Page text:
Freshman year, you are crammed into a dorm room the Dursleys would have reserved for Harry Potter. It’s a new space, new routine, new everything, and you find it disorienting. Your rigid-minded roommate believes that efficient adaptation to college simply requires self-discipline and hard work. In many ways, you envy him, and for many reasons, he resents you. The main point of tension: everything on his side of the room is at a right angle, while you have a more, um, “intuitive” system. Not wanting to be disrespectful (or perceived as such), you work to maintain a tidy living space. You apologize when you make mistakes. You might stay friends with the Puritan but you do not room together next year.

 

5. The Benevolent Professor

When having a deep talk with your favorite Professor about your future, you mention that your experiences navigating life with ADHD have really shaped you as a person. She is incredulous. “You have ADD? But you’re engaged during class.” You explain that you’ve learned how to compensate. Plus, you love her class, so it’s easier to pay attention in it. From her praise about “growing up”, “overcoming ADHD”, or “getting through it”, you realize she does not understand the idea that ADHD will always be a part of you. 

 

Navigating college life with ADHD is going to lead to some misunderstandings. Sometimes you meet people whose brains don’t understand your brain. When this happens, it can hurt to feel misunderstood. But having an extraordinary brain is so worth it.

© Maggie Pecsok, 2017

My brain just won't do it: Autism and sensory chaos

I've struggled with this for as long as I can remember, yet almost nobody knows. I've become an expert at compensating for it. But every time my sensory processing deficits leak into my daily life, I face another battle to regain self-acceptance. 

I have autism, which makes me unique, loyal, honest, and objectively a pretty cool person. No seriously! But one thing I really wish I could change is the constant chaos caused by my sensory hypersensitivities.

 
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My brain isn't efficient in deciphering the world around me – it does so very slowly and not in real-time. In a familiar environment I have few problems. But introduce me to a new room, and I will most likely struggle. 

It's alright if my interactions with the new environment are straightforward. Say for example that I'm going to a meeting with a new person in a new building. I can use a map to find the building and I can find the room as long as it's in a logical place. Upon entering the room I will quickly establish the location of the visitor's chair, and that's often all that I need.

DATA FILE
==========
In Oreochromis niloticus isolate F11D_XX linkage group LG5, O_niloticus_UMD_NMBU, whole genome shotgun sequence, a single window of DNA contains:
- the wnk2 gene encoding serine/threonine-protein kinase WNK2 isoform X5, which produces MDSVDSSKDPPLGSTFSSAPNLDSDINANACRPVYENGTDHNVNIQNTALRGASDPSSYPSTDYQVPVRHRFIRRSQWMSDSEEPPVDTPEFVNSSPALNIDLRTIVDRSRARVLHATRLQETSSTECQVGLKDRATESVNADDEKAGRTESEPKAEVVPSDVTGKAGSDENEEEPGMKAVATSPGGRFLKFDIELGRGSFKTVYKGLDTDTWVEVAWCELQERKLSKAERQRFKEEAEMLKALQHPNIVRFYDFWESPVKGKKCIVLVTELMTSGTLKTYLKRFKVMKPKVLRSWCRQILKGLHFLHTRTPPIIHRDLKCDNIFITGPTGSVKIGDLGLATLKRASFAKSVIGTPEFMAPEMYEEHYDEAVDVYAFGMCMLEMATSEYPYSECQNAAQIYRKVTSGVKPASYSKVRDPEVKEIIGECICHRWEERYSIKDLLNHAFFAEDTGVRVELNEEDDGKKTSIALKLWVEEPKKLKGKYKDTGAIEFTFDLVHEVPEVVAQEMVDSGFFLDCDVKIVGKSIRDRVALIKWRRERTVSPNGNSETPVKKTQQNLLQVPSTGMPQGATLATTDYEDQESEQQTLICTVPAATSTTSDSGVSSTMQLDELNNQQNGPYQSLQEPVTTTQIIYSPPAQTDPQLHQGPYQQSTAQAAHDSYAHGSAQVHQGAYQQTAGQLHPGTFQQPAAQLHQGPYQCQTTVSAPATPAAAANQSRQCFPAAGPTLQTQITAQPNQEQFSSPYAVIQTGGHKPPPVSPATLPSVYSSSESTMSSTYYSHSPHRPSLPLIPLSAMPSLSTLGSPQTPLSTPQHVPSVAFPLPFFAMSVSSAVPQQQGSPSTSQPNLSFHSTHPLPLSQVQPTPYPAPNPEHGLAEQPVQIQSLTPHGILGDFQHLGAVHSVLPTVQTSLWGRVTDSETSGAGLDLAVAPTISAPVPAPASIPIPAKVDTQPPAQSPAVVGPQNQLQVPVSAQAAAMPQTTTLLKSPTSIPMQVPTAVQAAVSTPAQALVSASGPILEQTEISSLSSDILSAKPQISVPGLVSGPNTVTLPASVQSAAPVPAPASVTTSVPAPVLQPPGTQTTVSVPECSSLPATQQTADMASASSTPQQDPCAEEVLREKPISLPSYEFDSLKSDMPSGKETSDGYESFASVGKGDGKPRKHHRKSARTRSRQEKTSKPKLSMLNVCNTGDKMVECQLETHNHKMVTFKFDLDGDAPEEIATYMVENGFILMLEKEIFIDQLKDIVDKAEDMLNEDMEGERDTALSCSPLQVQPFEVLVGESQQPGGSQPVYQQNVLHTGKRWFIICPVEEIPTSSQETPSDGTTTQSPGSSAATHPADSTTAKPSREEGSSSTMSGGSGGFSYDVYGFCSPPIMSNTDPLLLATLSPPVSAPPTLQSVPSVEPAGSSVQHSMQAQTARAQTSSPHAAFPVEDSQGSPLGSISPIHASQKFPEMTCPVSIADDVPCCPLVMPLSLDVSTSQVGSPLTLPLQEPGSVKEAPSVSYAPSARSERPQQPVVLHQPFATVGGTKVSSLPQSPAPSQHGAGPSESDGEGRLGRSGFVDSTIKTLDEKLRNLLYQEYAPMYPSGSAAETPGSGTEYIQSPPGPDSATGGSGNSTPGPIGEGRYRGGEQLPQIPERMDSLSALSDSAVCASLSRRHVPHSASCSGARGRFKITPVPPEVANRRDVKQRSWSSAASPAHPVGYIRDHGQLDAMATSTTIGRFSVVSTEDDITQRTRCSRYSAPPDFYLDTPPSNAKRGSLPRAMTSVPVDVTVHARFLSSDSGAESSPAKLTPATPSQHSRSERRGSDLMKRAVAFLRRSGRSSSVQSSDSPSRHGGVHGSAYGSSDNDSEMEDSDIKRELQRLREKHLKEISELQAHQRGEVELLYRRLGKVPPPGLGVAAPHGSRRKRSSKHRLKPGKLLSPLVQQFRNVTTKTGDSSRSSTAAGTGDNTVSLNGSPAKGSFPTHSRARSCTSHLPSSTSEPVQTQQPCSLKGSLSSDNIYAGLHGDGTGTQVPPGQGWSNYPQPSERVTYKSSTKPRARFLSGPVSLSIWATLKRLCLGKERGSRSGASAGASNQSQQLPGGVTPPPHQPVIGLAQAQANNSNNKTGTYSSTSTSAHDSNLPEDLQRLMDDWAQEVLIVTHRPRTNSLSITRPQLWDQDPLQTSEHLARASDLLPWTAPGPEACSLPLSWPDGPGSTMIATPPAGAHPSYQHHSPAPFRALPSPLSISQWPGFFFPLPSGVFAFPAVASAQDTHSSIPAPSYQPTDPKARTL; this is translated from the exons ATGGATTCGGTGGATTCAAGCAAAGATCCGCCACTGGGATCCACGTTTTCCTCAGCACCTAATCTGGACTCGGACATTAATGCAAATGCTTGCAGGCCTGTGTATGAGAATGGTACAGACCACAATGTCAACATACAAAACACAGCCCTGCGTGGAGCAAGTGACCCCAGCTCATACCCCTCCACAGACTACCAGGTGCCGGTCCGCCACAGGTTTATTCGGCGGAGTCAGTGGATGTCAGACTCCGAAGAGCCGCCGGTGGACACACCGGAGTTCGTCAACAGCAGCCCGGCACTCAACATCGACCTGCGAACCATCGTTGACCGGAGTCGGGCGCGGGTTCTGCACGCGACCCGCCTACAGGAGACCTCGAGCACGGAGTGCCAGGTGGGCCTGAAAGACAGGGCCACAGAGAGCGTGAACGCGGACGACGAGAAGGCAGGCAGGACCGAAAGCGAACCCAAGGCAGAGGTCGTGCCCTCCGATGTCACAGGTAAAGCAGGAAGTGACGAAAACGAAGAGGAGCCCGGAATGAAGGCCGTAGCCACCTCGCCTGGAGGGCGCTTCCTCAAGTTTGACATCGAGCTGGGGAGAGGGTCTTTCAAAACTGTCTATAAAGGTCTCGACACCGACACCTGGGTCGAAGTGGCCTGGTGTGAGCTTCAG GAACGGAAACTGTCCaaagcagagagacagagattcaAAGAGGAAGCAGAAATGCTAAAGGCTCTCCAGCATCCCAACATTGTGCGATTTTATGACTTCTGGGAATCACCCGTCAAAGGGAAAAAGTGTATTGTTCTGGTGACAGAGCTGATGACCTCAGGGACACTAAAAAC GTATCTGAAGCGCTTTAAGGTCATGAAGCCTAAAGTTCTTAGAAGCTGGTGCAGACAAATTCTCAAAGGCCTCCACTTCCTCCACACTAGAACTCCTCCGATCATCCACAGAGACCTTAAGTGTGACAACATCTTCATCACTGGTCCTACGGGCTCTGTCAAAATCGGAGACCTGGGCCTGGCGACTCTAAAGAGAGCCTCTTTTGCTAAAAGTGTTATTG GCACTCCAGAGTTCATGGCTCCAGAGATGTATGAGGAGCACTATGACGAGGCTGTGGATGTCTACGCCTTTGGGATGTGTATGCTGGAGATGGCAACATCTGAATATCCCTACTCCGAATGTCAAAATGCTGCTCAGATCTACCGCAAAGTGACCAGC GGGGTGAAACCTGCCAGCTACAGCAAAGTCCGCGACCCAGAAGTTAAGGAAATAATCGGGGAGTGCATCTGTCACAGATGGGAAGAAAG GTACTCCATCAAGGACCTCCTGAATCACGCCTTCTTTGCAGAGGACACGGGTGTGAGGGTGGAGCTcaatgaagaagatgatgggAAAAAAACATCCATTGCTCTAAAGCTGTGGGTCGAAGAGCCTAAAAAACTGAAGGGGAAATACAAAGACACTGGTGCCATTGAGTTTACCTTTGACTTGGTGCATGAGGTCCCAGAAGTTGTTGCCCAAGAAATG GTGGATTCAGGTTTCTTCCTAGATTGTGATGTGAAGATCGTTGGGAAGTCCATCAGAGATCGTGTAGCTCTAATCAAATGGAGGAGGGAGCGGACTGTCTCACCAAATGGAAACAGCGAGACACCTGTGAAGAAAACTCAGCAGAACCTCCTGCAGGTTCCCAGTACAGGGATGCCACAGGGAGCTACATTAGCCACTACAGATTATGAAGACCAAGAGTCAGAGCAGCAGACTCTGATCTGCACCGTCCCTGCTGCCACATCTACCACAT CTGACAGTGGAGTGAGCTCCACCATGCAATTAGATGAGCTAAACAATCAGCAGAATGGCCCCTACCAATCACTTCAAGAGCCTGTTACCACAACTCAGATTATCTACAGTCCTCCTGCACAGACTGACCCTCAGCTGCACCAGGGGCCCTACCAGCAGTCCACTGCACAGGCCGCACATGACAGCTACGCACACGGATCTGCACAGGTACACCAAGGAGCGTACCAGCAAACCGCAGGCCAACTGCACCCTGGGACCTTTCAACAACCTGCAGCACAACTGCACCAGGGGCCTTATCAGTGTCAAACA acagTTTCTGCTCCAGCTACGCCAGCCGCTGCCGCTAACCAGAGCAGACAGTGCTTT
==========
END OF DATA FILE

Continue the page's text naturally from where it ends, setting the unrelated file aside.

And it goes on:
But say instead that I'm going to a social event at an unfamiliar venue. Upon entering, I must quickly scan the environment so that I can figure out where to hang my coat, who to walk up to, and where to get a drink. But as soon as I walk in, sensory inputs bombard me from all directions. There are tables, windows, glasses, smells, shoes, voices, dresses, people, music... 

I'm unable to process this into meaningful information like "walk towards the couch and say hi to Ryan". If I can buy myself "processing time", say, by chatting with a good friend while looking around the room, I might be able to behave like a regular person for the rest of the night. But if I don't get this extra time, or if I'm simply too tired, I can be so at a loss for context that I leave unannounced or break down and cry in the bathroom. May I introduce the infamous Autistic Meltdown, which must be hidden at all cost. 

I'm intelligent and emotionally pretty well-functioning. I don't have social phobia, and I'm not even particularly shy. If the circumstances are perfect and I can compensate well, I can give the impression of being happy, social, strong, emotionally stable and fun to hang out with. I struggled greatly with social interactions when I was younger, but these days I can do it, through well developed compensation strategies – many of which have formed subconsciously over the years. 

Yet, in every new social group I join, I tend to gradually build up a reputation for being quiet and slightly neurotic. The discrepancy can be confusing even for me, and it's painful to be regarded as shy or antisocial when that's not what I am. I just need things to be predictable and quiet! 

I am just autistic.